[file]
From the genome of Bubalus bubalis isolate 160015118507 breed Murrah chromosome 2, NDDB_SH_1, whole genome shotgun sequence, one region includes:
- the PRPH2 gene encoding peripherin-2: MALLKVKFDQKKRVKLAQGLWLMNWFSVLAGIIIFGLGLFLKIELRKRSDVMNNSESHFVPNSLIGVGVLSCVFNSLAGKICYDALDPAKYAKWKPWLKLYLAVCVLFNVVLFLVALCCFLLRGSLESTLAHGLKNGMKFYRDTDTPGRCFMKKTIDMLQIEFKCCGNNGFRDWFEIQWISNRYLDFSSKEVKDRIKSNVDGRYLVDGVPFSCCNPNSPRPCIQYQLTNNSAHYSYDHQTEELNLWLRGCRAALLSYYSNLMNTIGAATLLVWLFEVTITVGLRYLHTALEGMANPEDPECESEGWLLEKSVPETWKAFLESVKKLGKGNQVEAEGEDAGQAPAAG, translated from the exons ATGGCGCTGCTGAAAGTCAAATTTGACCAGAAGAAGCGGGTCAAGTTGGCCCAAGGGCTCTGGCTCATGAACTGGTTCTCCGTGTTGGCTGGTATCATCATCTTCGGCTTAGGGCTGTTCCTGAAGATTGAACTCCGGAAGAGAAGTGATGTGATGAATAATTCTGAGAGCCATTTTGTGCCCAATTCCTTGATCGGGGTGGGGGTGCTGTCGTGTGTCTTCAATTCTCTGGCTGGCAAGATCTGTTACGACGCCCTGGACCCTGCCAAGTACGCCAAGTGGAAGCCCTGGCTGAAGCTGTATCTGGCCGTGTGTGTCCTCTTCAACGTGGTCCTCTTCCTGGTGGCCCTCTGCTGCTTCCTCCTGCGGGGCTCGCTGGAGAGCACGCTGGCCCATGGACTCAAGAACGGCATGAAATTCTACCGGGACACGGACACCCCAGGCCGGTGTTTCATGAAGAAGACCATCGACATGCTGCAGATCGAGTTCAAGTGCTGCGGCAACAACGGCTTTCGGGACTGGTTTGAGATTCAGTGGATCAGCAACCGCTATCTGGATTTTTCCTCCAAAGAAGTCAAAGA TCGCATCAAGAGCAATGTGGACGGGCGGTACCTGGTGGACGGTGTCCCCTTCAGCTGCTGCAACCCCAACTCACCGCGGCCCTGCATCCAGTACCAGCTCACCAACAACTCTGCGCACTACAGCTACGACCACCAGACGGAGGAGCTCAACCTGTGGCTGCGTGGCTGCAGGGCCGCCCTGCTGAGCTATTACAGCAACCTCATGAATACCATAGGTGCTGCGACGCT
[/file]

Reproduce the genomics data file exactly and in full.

From the genome of Bubalus bubalis isolate 160015118507 breed Murrah chromosome 2, NDDB_SH_1, whole genome shotgun sequence, one region includes:
- the PRPH2 gene encoding peripherin-2: MALLKVKFDQKKRVKLAQGLWLMNWFSVLAGIIIFGLGLFLKIELRKRSDVMNNSESHFVPNSLIGVGVLSCVFNSLAGKICYDALDPAKYAKWKPWLKLYLAVCVLFNVVLFLVALCCFLLRGSLESTLAHGLKNGMKFYRDTDTPGRCFMKKTIDMLQIEFKCCGNNGFRDWFEIQWISNRYLDFSSKEVKDRIKSNVDGRYLVDGVPFSCCNPNSPRPCIQYQLTNNSAHYSYDHQTEELNLWLRGCRAALLSYYSNLMNTIGAATLLVWLFEVTITVGLRYLHTALEGMANPEDPECESEGWLLEKSVPETWKAFLESVKKLGKGNQVEAEGEDAGQAPAAG, translated from the exons ATGGCGCTGCTGAAAGTCAAATTTGACCAGAAGAAGCGGGTCAAGTTGGCCCAAGGGCTCTGGCTCATGAACTGGTTCTCCGTGTTGGCTGGTATCATCATCTTCGGCTTAGGGCTGTTCCTGAAGATTGAACTCCGGAAGAGAAGTGATGTGATGAATAATTCTGAGAGCCATTTTGTGCCCAATTCCTTGATCGGGGTGGGGGTGCTGTCGTGTGTCTTCAATTCTCTGGCTGGCAAGATCTGTTACGACGCCCTGGACCCTGCCAAGTACGCCAAGTGGAAGCCCTGGCTGAAGCTGTATCTGGCCGTGTGTGTCCTCTTCAACGTGGTCCTCTTCCTGGTGGCCCTCTGCTGCTTCCTCCTGCGGGGCTCGCTGGAGAGCACGCTGGCCCATGGACTCAAGAACGGCATGAAATTCTACCGGGACACGGACACCCCAGGCCGGTGTTTCATGAAGAAGACCATCGACATGCTGCAGATCGAGTTCAAGTGCTGCGGCAACAACGGCTTTCGGGACTGGTTTGAGATTCAGTGGATCAGCAACCGCTATCTGGATTTTTCCTCCAAAGAAGTCAAAGA TCGCATCAAGAGCAATGTGGACGGGCGGTACCTGGTGGACGGTGTCCCCTTCAGCTGCTGCAACCCCAACTCACCGCGGCCCTGCATCCAGTACCAGCTCACCAACAACTCTGCGCACTACAGCTACGACCACCAGACGGAGGAGCTCAACCTGTGGCTGCGTGGCTGCAGGGCCGCCCTGCTGAGCTATTACAGCAACCTCATGAATACCATAGGTGCTGCGACGCT